Postcard showing the roller coaster over the beach. Hotel Virginia in the background.

Local History is a weekly feature that looks at the people, places and events of Long Beach’s past. Have a question or a piece of history you want us to explore? Email [email protected].

For the first 14 years after Long Beach’s incorporation—the real one, in 1888, not the fake second one in 1895—there wasn’t much to do in the city other than go to church hang out at the park or spin some platters on the Victrola. The little town had the giant Pacific as its main draw, but it was far from the fun capital of the world.

The amusement factor picked up a bit with the establishment of the Pike in 1902, with its new bathhouse and a few scattered amusements. By 1914, the Pike was a bustling amusement park, with vaudeville stages, dance halls, moving picture theaters and thrill rides. And chief among those hair-raising rides full of terrified, screaming people, was the city’s first roller coaster, which had no official name, but was commonly called the Figure 8, which described the layout of the track.

It was built in 1907, joining the ranks of scores of similar coasters, all inspired by the popularity of the country’s earliest roller coasters, especially those built in the late 19th century in Coney Island, New York. That park’s early star attraction, 1884’s Switchback Railway, hurtled riders around the track at a velocity of 6 mph. Over the decades, thrill-seekers’ thresholds for terror have increased to the point where roller coasters today blast riders upside-down and sideways and backward at speeds of up to 200 mph. Some people maintain that it’s fun.

The Figure 8’s official opening was on July 20, 1907, following a few months of delays to iron out the bugs and deal with mishaps, like the time in May when a large delivery of heavy lumber for the ride’s construction was left on the beach and subsequently floated out to sea when the tide came in and then back out. Fortunately, the tide was generous enough to drop most of the wood back a few yards down the beach, where workers hauled them back to the construction site on the strand at the foot of Cedar Avenue.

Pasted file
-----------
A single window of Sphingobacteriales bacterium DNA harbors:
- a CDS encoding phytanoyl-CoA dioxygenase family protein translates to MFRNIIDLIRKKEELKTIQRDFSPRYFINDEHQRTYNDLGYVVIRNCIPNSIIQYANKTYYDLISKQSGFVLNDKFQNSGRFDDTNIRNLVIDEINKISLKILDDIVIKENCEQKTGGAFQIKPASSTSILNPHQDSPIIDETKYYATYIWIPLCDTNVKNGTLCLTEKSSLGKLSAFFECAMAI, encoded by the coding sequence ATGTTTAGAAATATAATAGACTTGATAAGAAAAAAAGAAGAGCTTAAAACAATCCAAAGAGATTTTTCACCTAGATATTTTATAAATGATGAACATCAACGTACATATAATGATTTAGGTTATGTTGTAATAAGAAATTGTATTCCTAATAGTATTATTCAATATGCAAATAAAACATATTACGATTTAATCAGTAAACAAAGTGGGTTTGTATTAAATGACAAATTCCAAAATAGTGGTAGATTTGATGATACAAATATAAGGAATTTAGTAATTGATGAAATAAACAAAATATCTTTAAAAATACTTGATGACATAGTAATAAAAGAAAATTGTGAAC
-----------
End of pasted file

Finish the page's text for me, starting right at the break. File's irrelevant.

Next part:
The attraction was a big hit, according to the Long Beach Telegram, which reported that “the roller coaster, which is the largest on the Pacific Coast, is not sufficient to accommodate the many who clamor for a ride.”

For a dime (a nickel for kids), riders cruised the track for three laps above the ocean and the bathers below. I could find no reports about it being a terrifying ride; more likely it was a leisurely and enjoyable sightseeing cruise that the coaster provided.

The coaster was located across from Tarrytown-on-the-Pike, a fairly, for the time, ambitious one-stop entertainment complex in an area enclosed by 15-foot-tall white walls in battlement style with flags on top. It featured a 50-foot-long stage for vaudeville acts and along the sides were concession areas with game booths, cigar stands, food grills and moving picture shows. It opened on June 29, 1907, a month before the Figure 8, and was destroyed by fire six months later in December.

The roller coaster lasted longer, running daily until it was torn down in 1914 to make room for a more ambitious roller coaster, the Jackrabbit Racer, which opened in 1915. The Jackrabbit enjoyed a 15-year run until it, too, was torn down to accommodate the Pike’s most famous roller coaster, the Cyclone Racer in 1930, a terrifying ride that continued running until the Pike was closed in 1979.

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Tim Grobaty is a columnist and the Opinions Editor for the Long Beach Post. You can reach him at 562-714-2116, email [email protected], @grobaty on Twitter and Grobaty on Facebook.